the system.




The scope of the book is phenomenal. Jackson comprehen-

his lecture

sively covers first the systematic development of the rider’s seat

notes into a

and aids, then initial training of the young horse­—the “débour-

book aimed

rage,” thirdly “basic” dressage, followed by a summary of training

at a wider

to the specialized Grand Prix dressage, and finally by chapters


addressing the application of “basic” dressage principles to show

December 2013/January 2014

jumping, fox hunting, steeple-chasing, the cross country phase

in raising young horses, the chapters on the débourrage stage

of eventing, and polo in a degree and manner that suits each of

of training the horse are of particular interest to me. The term

those disciplines. The book is full of diagrams and illustrations

“débourrage” refers to the early stage of training that extends

(drawings and photos) to assist in explaining the many exercises

from preparing the young horse to be backed through a progres-

and the methodical approach to developing riders and horses to

sive education up to a standard that is roughly equivalent to First

a high standard of horsemanship. The combination of the thor-

Level dressage with a bit of jumping and plenty of outdoor rid-

oughness of the training program and Jackson’s clarity of com-

ing. “The débourrage can be summed up as the domestication of

munication from his diplomatic service allows this book to serve

the horse [acclimating the horse to human handling], making him

as a useful resource for any serious sport horse rider.

calm, building up his confidence in himself and his rider, develop-

The entire book is a rich resource, but as a breeder involved

ing his physical condition, and his elementary education to the aids…” (pg. 68). Jackson clearly recognizes that this early phase of training forms the foundation for the horse’s later career and is thus deserving of thoroughness and thoughtfulness. Emphasis on the young horse in the débourrage period is on outdoor work over varied terrain to cultivate balance, progressive fitness, and confidence. “A good programme for the week would be: three days outside; two days in the school; one day’s work unmounted, lunging or free jumping for instance; one day’s rest.” (pg. 78) The importance of fitness work over outdoor terrain for cultivating long term soundness and a good work ethic seems to have been largely forgotten outside of the endurance and eventing worlds, but that approach was once considered essential for all well-educated sport horses. The system Jackson presents is methodical but not mechanical—the mental and emotional welfare of the horse is continually highlighted as integral to optimal results. “A good horse’s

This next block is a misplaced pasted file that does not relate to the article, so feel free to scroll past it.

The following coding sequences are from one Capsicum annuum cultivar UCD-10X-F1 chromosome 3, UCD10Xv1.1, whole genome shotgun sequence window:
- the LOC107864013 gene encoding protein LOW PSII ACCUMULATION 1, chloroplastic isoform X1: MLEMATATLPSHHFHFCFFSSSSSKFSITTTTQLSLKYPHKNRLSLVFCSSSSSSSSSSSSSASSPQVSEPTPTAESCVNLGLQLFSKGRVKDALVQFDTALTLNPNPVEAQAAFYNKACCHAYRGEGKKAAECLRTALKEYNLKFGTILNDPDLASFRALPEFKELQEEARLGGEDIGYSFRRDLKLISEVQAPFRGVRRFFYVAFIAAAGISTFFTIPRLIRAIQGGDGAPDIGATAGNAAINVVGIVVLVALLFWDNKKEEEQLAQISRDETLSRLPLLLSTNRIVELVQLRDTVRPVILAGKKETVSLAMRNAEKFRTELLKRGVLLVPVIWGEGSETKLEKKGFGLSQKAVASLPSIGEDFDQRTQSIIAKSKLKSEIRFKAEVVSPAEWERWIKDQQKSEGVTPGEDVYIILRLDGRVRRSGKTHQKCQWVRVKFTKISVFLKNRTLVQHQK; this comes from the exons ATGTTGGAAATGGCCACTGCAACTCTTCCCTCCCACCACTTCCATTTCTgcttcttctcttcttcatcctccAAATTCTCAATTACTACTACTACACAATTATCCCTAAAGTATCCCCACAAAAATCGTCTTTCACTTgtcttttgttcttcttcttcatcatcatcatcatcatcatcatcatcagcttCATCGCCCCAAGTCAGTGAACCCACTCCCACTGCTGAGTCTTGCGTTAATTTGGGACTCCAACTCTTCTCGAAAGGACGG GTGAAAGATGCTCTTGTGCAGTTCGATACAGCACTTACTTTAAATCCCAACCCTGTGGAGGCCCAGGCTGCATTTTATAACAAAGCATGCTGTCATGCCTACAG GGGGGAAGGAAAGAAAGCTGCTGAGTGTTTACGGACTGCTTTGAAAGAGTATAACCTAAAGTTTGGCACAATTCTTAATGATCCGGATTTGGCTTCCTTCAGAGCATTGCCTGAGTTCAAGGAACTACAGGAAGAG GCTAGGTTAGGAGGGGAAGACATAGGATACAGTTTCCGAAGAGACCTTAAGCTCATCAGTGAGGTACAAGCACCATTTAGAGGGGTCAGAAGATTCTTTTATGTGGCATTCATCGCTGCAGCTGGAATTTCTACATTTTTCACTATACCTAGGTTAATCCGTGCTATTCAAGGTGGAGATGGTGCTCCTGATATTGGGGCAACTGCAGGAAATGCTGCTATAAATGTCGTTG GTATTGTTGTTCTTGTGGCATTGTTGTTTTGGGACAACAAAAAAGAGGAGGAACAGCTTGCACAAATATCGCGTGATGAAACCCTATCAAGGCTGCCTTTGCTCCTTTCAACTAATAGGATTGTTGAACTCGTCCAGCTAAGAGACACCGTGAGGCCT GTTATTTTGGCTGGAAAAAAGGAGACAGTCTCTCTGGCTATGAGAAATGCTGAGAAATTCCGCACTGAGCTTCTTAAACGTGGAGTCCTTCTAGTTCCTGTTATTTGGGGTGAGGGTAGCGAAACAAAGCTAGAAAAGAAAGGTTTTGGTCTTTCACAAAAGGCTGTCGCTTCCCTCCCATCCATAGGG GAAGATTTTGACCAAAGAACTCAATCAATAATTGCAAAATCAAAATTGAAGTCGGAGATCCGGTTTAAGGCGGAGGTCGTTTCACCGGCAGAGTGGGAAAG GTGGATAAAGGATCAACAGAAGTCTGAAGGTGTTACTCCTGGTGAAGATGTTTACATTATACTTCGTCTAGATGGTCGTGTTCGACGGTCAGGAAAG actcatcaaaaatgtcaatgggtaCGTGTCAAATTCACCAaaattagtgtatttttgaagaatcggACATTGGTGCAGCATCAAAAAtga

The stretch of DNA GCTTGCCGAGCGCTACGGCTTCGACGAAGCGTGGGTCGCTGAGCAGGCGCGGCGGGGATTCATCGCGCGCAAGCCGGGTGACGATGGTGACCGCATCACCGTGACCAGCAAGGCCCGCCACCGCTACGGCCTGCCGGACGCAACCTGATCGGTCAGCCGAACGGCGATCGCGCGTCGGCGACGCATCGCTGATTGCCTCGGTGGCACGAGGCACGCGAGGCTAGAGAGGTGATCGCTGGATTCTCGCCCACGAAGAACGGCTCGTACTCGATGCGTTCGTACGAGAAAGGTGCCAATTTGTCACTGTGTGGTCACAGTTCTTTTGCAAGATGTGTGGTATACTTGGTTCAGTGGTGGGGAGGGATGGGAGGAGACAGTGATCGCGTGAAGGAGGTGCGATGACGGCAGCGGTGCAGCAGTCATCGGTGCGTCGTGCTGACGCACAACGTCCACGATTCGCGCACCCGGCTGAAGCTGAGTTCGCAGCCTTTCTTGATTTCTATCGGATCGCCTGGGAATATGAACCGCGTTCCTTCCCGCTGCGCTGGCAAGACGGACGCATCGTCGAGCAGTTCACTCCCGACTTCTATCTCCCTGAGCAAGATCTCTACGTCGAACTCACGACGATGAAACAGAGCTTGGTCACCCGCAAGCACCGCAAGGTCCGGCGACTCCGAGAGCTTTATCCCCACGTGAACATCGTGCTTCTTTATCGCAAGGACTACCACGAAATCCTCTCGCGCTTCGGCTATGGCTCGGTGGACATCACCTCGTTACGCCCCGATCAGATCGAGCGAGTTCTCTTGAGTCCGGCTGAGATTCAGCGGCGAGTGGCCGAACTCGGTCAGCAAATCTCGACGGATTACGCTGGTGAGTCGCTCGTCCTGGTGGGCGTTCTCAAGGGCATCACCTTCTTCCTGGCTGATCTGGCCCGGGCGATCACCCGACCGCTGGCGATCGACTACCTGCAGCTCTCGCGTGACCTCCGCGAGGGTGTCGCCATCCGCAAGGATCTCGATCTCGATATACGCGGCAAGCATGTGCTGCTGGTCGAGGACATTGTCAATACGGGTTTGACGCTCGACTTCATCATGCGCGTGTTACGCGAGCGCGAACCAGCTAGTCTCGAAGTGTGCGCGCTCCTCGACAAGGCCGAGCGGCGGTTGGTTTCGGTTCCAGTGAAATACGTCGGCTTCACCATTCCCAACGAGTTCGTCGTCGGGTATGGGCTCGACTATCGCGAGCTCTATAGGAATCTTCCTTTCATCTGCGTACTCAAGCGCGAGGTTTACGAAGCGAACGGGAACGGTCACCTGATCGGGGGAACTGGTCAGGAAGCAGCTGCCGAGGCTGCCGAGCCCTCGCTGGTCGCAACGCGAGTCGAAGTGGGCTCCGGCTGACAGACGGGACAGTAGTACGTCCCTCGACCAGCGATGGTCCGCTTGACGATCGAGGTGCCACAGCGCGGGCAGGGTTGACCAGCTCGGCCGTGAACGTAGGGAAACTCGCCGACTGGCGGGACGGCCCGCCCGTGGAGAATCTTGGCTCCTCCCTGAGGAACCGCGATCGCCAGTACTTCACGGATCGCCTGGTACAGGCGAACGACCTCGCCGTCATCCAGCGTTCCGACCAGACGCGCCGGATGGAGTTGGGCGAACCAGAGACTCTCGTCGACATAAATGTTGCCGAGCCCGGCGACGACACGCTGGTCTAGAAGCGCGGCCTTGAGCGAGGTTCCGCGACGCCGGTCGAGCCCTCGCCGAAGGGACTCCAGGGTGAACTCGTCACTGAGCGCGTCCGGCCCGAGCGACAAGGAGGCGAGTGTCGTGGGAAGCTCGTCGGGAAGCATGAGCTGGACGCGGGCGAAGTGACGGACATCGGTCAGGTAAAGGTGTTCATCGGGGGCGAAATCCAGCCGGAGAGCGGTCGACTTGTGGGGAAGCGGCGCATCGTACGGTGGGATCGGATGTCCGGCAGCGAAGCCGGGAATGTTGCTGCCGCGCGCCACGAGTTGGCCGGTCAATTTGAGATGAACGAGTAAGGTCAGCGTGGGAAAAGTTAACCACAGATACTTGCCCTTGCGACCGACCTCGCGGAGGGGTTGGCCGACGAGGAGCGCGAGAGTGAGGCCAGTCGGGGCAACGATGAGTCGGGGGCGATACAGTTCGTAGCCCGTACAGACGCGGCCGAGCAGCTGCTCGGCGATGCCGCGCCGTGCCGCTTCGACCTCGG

The Arabian Sport Horse Magazine experience is built up from a series of lessons successfully and

end. They are also often the cause of physical unsoundness in

happily learned… Strive throughout these lessons to preserve his

the horse later in life.” (pg. 94)

youthful gaiety and to develop his initiative.” (pg. 69) “You will

After the sections on educating the rider and the young

make much quicker progress if you can so arrange your horse’s

horse, Jackson provides equally thorough descriptions of the

training that he associates it with enjoyment.” (pg. 69)

next phases of “dressing” the horse. Beyond the excellent sys-

Attaining ever increasing calmness and confidence as train-

tem for progressive training, the division of the different phases

ing progresses is reinforced throughout the book. In context, it

of the training reveals an interesting set of expectations.

is clear that by “calmness,” the author is not referring to a lack

“basic” dressage which follows the débourrage phase starts with

of liveliness, but instead means “equanimity.” The responsibility

elements that are roughly equivalent to Second Level dressage